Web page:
Three decades of libel, privacy, defamation and reputation
By Keith Schilling
When I started my career making tea for clients and delivering legal letters in the 1970s, wet photocopying and telex was the technology of the moment and you were considered modern if you had a 10-line telephone switchboard serving an office of 50 people.
Back then, letters would sit on your desks for a week before anyone got round to replying to them. Now it’s not unusual to email three or four letters in a day to the same person. Cases took up to seven years to reach trial and law reports would come two years after the event.
When we launched Schillings in 1984, libel law was a small but exciting part of the business. The challenge of understanding what words meant in context was something that always interested me and was never going to go away, and so we started to carve a reputation for ourselves as experts in libel in what was then an uncrowded marketplace…
Click on the link below to read the rest of the Schillings briefing.
Sign in or Register to continue reading this article
It's quick, easy and free!
It takes just 5 minutes to register. Answer a few simple questions and once completed you’ll have instant access.Register now
Why register to The Lawyer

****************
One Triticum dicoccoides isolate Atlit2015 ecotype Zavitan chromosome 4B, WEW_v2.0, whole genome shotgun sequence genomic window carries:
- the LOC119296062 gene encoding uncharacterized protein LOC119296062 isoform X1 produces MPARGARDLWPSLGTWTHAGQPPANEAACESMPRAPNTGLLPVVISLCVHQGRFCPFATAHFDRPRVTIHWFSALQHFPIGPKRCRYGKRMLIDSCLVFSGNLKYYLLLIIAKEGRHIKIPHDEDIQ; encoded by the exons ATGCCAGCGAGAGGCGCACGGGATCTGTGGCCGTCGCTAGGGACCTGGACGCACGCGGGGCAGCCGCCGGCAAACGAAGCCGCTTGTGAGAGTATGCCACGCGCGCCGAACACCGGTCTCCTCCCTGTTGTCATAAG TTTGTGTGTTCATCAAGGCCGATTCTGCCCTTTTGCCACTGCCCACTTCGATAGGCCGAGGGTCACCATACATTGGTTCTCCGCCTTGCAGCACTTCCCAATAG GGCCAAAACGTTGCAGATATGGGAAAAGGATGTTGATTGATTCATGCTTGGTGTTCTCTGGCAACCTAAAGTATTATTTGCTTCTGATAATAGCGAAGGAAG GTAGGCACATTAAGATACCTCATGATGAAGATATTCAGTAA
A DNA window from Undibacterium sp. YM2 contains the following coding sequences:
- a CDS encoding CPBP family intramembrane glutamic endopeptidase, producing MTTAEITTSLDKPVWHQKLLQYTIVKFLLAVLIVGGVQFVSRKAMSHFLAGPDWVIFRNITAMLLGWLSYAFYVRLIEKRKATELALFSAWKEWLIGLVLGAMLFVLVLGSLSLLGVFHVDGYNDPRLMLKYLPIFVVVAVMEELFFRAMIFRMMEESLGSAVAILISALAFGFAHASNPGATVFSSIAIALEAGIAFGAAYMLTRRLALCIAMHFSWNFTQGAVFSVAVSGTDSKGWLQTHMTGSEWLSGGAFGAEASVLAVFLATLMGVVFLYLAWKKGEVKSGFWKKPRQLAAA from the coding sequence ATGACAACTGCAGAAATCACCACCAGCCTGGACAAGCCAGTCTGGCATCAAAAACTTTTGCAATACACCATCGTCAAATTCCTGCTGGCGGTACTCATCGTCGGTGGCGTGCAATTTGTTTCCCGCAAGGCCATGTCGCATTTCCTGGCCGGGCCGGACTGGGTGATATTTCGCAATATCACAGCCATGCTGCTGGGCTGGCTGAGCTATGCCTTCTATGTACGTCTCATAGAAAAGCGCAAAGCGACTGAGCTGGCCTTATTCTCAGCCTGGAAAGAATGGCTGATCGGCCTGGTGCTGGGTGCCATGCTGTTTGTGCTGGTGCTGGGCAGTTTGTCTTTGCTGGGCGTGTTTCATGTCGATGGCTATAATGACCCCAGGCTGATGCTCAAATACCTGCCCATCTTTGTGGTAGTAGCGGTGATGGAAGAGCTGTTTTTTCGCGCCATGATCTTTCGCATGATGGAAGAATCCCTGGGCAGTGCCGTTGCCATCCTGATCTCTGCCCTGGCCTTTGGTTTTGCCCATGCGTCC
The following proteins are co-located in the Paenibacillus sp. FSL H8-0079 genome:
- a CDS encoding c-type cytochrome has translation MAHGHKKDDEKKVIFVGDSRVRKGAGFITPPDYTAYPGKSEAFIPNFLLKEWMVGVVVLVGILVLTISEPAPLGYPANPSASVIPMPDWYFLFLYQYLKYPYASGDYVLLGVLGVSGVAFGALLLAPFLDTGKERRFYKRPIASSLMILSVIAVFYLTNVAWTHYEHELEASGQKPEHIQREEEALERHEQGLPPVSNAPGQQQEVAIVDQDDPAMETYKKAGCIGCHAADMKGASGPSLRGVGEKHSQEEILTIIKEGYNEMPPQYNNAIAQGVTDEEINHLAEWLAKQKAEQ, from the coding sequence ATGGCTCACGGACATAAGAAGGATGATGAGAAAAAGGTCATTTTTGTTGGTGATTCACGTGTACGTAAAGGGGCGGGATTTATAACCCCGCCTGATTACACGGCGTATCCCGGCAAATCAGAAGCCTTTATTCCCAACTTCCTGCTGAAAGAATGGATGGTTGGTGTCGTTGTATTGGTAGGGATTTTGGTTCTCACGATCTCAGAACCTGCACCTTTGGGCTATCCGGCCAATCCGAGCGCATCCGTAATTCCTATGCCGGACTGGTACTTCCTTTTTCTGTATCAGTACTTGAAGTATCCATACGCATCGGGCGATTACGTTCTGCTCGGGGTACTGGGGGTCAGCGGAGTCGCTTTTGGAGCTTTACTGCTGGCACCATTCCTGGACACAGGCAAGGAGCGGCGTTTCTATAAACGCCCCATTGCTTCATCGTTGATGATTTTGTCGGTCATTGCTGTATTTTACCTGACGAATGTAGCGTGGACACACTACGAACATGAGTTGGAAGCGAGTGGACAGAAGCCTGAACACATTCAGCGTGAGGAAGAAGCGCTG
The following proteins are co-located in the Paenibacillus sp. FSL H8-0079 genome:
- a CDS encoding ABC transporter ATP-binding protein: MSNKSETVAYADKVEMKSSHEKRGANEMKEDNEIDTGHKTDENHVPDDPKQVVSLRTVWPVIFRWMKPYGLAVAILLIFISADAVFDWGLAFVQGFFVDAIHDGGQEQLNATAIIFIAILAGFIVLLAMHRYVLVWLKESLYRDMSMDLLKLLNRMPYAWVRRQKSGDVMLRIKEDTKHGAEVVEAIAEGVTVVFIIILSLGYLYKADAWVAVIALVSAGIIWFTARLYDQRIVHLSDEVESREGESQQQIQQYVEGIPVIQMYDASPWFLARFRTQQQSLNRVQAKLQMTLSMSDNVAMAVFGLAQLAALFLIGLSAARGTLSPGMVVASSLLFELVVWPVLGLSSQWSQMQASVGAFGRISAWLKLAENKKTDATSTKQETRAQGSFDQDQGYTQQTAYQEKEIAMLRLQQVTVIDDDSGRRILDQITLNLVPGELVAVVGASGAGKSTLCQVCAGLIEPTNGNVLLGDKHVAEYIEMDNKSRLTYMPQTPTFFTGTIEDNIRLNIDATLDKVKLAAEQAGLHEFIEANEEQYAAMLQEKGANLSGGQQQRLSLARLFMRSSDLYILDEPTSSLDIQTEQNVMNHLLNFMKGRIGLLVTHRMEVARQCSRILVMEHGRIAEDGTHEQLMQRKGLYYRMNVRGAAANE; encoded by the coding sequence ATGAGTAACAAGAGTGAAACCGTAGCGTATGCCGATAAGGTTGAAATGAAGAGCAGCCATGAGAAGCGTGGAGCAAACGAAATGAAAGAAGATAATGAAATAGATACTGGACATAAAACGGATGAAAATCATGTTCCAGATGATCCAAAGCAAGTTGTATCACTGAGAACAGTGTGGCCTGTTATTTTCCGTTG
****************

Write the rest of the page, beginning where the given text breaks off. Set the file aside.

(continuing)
In-depth, expert analysis into the stories behind the headlines from our leading team of journalists.
Identify the major players and business opportunities within a particular region through our series of free, special reports.
Receive your pick of The Lawyer's daily and weekly email newsletters, tailored by practice area, region and job function.
More relevant to you
To continue providing the best analysis, insight and news across the legal market we are collecting some information about who you are, what you do and where you work to improve The Lawyer and make it more relevant to you.
News from Schillings
News from The Lawyer
Briefings from Schillings
Had controversial blog been published in Europe company could have faced claims for defamation and/or breach of privacy.
It recenty cost Morrisons £2m to deal with a data leak by a disgruntled ex-employee. Watch your staff…
Analysis from The Lawyer
ABSs arrived just two years ago but their impact on the profession is already deep. In a pre-Awards debate, our shortlisters discuss the rough and smooth of the transition